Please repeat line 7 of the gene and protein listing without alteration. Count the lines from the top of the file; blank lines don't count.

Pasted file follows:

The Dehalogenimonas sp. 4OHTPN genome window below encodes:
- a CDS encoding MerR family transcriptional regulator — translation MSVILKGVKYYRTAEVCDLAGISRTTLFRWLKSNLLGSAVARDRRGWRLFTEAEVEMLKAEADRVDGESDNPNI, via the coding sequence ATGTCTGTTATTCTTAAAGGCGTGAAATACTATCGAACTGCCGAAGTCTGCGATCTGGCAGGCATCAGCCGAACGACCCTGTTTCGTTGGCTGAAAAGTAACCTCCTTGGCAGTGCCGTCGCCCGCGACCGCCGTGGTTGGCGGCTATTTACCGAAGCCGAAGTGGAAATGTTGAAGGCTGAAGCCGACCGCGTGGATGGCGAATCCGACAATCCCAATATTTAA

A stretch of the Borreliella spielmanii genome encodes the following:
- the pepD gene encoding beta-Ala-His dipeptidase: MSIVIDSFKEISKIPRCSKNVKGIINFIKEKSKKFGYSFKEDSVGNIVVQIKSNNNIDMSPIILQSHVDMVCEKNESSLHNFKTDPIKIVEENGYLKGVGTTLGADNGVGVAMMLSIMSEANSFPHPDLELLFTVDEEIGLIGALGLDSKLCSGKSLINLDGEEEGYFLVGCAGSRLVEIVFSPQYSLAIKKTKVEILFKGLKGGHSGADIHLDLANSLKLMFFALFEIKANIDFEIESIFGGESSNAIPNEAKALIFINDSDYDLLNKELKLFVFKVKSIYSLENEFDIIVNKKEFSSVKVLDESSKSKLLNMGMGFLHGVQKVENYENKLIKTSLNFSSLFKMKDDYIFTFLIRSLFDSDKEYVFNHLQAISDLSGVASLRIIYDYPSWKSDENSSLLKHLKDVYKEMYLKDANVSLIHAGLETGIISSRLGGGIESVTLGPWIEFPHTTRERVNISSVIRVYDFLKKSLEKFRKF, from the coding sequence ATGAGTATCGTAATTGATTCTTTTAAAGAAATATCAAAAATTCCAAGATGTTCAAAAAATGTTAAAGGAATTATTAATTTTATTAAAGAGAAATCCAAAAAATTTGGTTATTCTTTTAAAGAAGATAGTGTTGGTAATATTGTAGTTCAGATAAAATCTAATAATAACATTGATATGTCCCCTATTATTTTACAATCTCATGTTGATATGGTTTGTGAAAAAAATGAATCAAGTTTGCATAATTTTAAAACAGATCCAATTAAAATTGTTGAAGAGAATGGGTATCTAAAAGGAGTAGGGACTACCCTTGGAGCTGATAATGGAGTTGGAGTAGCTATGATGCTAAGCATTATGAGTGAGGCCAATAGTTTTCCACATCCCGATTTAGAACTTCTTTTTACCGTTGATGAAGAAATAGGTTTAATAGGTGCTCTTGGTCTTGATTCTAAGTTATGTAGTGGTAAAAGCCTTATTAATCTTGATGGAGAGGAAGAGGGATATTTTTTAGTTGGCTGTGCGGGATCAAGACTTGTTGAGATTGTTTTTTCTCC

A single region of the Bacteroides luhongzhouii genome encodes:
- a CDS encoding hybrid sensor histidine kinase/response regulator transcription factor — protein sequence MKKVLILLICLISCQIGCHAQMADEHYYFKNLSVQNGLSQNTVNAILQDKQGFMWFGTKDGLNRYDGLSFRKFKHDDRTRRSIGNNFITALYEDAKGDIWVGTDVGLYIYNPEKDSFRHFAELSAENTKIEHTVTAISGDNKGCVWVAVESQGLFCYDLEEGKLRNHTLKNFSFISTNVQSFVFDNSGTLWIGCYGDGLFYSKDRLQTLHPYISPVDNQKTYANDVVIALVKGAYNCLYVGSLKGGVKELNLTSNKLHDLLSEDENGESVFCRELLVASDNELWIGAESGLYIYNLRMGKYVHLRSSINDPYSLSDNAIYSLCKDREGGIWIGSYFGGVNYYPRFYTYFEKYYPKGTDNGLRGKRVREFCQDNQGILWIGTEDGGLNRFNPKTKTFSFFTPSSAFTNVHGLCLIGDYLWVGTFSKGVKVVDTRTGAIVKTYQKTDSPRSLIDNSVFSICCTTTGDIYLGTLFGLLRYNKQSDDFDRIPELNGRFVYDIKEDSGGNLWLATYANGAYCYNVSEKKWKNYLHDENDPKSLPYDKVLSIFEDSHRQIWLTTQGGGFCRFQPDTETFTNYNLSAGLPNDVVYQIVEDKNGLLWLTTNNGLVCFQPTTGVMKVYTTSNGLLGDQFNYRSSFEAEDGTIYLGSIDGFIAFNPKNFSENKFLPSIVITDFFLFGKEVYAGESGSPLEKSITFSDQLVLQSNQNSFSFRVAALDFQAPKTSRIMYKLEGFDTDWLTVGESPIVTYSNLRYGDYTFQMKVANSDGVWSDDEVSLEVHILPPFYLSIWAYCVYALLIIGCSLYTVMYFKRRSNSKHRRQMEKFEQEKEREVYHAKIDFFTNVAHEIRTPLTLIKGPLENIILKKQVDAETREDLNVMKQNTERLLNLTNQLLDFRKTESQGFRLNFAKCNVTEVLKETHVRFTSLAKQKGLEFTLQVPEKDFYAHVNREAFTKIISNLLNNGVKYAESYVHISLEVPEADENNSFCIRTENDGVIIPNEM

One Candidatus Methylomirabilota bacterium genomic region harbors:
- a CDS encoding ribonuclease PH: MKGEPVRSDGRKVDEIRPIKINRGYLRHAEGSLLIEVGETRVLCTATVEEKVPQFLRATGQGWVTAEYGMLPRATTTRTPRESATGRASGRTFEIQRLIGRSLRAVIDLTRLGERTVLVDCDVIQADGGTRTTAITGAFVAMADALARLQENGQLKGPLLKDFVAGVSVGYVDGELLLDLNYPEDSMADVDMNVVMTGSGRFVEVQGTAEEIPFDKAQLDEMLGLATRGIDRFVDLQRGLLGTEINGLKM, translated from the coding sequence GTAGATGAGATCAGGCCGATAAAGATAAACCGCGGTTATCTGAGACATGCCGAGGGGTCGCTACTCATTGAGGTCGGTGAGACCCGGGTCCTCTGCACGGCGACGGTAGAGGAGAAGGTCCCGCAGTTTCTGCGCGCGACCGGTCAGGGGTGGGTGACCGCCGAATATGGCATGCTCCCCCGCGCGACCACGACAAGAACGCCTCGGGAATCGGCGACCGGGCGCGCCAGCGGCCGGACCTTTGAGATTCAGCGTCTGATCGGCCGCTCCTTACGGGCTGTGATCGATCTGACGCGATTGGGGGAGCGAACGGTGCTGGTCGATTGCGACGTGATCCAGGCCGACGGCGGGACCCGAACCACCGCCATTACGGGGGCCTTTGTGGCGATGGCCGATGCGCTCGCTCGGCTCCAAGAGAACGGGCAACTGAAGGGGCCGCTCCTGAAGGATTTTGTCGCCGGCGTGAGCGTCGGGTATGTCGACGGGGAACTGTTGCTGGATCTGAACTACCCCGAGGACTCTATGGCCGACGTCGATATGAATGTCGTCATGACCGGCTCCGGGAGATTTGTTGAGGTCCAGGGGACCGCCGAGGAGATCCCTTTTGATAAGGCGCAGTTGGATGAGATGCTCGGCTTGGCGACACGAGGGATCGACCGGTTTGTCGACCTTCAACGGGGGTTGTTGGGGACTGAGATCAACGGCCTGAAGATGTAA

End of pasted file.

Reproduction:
One Candidatus Methylomirabilota bacterium genomic region harbors: